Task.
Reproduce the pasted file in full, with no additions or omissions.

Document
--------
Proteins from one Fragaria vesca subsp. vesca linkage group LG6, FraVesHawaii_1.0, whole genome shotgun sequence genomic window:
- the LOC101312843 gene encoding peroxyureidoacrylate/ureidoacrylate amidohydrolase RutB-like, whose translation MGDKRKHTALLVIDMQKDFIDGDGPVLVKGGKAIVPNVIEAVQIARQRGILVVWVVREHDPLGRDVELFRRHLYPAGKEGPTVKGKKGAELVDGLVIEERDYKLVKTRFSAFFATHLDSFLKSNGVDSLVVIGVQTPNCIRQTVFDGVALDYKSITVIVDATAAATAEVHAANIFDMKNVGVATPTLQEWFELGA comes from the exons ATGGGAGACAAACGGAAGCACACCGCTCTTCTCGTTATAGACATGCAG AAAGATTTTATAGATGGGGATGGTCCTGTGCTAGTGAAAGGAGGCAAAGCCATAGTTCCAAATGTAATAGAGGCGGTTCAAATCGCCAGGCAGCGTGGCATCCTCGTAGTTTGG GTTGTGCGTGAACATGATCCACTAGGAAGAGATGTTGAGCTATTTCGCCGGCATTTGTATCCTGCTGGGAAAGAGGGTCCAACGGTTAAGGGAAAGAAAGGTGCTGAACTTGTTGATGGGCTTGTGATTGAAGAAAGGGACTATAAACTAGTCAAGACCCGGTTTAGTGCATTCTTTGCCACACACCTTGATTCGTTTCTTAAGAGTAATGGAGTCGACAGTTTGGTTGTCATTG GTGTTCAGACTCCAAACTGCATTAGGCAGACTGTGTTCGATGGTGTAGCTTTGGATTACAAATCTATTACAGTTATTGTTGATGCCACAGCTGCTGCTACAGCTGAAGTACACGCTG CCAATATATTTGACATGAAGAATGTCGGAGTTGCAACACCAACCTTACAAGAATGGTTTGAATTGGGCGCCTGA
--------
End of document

Proteins from one Fragaria vesca subsp. vesca linkage group LG6, FraVesHawaii_1.0, whole genome shotgun sequence genomic window:
- the LOC101312843 gene encoding peroxyureidoacrylate/ureidoacrylate amidohydrolase RutB-like, whose translation MGDKRKHTALLVIDMQKDFIDGDGPVLVKGGKAIVPNVIEAVQIARQRGILVVWVVREHDPLGRDVELFRRHLYPAGKEGPTVKGKKGAELVDGLVIEERDYKLVKTRFSAFFATHLDSFLKSNGVDSLVVIGVQTPNCIRQTVFDGVALDYKSITVIVDATAAATAEVHAANIFDMKNVGVATPTLQEWFELGA comes from the exons ATGGGAGACAAACGGAAGCACACCGCTCTTCTCGTTATAGACATGCAG AAAGATTTTATAGATGGGGATGGTCCTGTGCTAGTGAAAGGAGGCAAAGCCATAGTTCCAAATGTAATAGAGGCGGTTCAAATCGCCAGGCAGCGTGGCATCCTCGTAGTTTGG GTTGTGCGTGAACATGATCCACTAGGAAGAGATGTTGAGCTATTTCGCCGGCATTTGTATCCTGCTGGGAAAGAGGGTCCAACGGTTAAGGGAAAGAAAGGTGCTGAACTTGTTGATGGGCTTGTGATTGAAGAAAGGGACTATAAACTAGTCAAGACCCGGTTTAGTGCATTCTTTGCCACACACCTTGATTCGTTTCTTAAGAGTAATGGAGTCGACAGTTTGGTTGTCATTG GTGTTCAGACTCCAAACTGCATTAGGCAGACTGTGTTCGATGGTGTAGCTTTGGATTACAAATCTATTACAGTTATTGTTGATGCCACAGCTGCTGCTACAGCTGAAGTACACGCTG CCAATATATTTGACATGAAGAATGTCGGAGTTGCAACACCAACCTTACAAGAATGGTTTGAATTGGGCGCCTGA